To assess the efficacy of a new intraocular biodegradable polymer dexamethasone drug delivery system (DEX DDS) in a high-risk corneal transplantation model.
Lewis rats that received orthotopic corneal transplants (Balb/c mice donors) were divided into three groups (six rats in each); group 1 received no treatment and served as controls, group 2 was treated with 0.1% betamethasone eyedrops three times daily for 6 weeks, and group 3 received DEX DDS in the anterior chamber at the time of transplantation.
All grafts in the untreated control group were rejected within 8 days. In the betamethasone eyedrop group, five eyes (83%) were rejected during the 8-week study period. None of the grafts in the DEX DDS group was rejected. The administration of DEX DDS significantly prolonged the survival rate of the corneal grafts (p < 0.001, log-rank test).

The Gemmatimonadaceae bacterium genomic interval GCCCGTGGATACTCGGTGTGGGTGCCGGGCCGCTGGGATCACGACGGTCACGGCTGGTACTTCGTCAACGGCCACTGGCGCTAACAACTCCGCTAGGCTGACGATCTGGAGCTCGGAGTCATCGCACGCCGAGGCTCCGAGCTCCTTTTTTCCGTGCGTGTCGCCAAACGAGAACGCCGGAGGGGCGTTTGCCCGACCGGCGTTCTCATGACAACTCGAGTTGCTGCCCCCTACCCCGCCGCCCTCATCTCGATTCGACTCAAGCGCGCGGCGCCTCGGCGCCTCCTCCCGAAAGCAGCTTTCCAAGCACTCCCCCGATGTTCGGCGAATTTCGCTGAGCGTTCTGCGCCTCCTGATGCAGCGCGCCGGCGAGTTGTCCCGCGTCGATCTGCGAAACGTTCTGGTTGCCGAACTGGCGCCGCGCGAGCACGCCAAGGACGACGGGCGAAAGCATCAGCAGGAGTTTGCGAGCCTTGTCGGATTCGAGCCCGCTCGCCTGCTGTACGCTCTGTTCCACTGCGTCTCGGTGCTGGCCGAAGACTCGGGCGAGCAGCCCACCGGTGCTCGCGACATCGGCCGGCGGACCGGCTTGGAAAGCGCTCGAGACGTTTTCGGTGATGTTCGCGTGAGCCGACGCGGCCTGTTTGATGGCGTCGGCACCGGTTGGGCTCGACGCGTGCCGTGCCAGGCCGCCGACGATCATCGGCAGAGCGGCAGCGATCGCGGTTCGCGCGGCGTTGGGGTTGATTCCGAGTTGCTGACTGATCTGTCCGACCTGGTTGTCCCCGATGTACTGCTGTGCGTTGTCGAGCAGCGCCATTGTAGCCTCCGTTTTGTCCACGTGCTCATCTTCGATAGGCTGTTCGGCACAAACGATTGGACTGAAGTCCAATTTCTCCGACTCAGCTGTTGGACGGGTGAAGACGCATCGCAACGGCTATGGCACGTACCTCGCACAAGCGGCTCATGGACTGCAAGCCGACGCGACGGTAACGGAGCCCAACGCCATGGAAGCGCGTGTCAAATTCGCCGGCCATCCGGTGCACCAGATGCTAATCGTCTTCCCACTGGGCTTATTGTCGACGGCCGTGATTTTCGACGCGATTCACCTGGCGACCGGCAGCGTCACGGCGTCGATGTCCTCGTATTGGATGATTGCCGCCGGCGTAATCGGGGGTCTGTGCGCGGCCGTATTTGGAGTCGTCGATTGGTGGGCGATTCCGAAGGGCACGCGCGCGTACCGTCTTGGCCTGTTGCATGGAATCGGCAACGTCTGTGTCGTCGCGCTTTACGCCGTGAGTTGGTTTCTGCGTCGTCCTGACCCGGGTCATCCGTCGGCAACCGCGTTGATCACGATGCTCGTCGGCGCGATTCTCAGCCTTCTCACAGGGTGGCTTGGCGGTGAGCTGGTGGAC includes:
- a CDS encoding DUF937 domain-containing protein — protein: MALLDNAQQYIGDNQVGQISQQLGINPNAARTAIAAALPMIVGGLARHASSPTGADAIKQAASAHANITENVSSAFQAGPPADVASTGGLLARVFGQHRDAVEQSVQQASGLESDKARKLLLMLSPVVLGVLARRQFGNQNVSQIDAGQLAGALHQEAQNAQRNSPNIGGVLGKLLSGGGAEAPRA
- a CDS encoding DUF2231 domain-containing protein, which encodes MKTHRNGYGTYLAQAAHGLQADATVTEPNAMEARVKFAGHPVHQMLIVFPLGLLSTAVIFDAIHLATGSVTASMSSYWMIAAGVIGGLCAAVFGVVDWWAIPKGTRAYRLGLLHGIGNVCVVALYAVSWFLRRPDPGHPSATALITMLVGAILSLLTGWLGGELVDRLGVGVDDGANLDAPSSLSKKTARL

DEX DDS is effective in suppressing graft rejection in high-risk corneal transplantation.
From the Department of Ophthalmology, University of Tokyo School of Medicine, Tokyo (F.K., T.U., K.K., S.A., T.O.); Division of Ophthalmology, Shinkawabashi General Hospital, Kanagawa (Y.I.); and the Department of Ophthalmology, Teikyo University Ichihara Hospital, Chiba (S.T.), Japan.
Submitted June 4, 2001.
Revision received November 6, 2001.
Accepted November 20, 2001.
The authors have no financial or proprietary interest in the medications mentioned in this article.
Address correspondence and reprint requests to Dr. T. Oshika, Department of Ophthalmology, University of Tokyo School of Medicine, 7-3-1 Hongo, Bunkyo-ku, Tokyo 113-8655, Japan. E-mail: email@example.com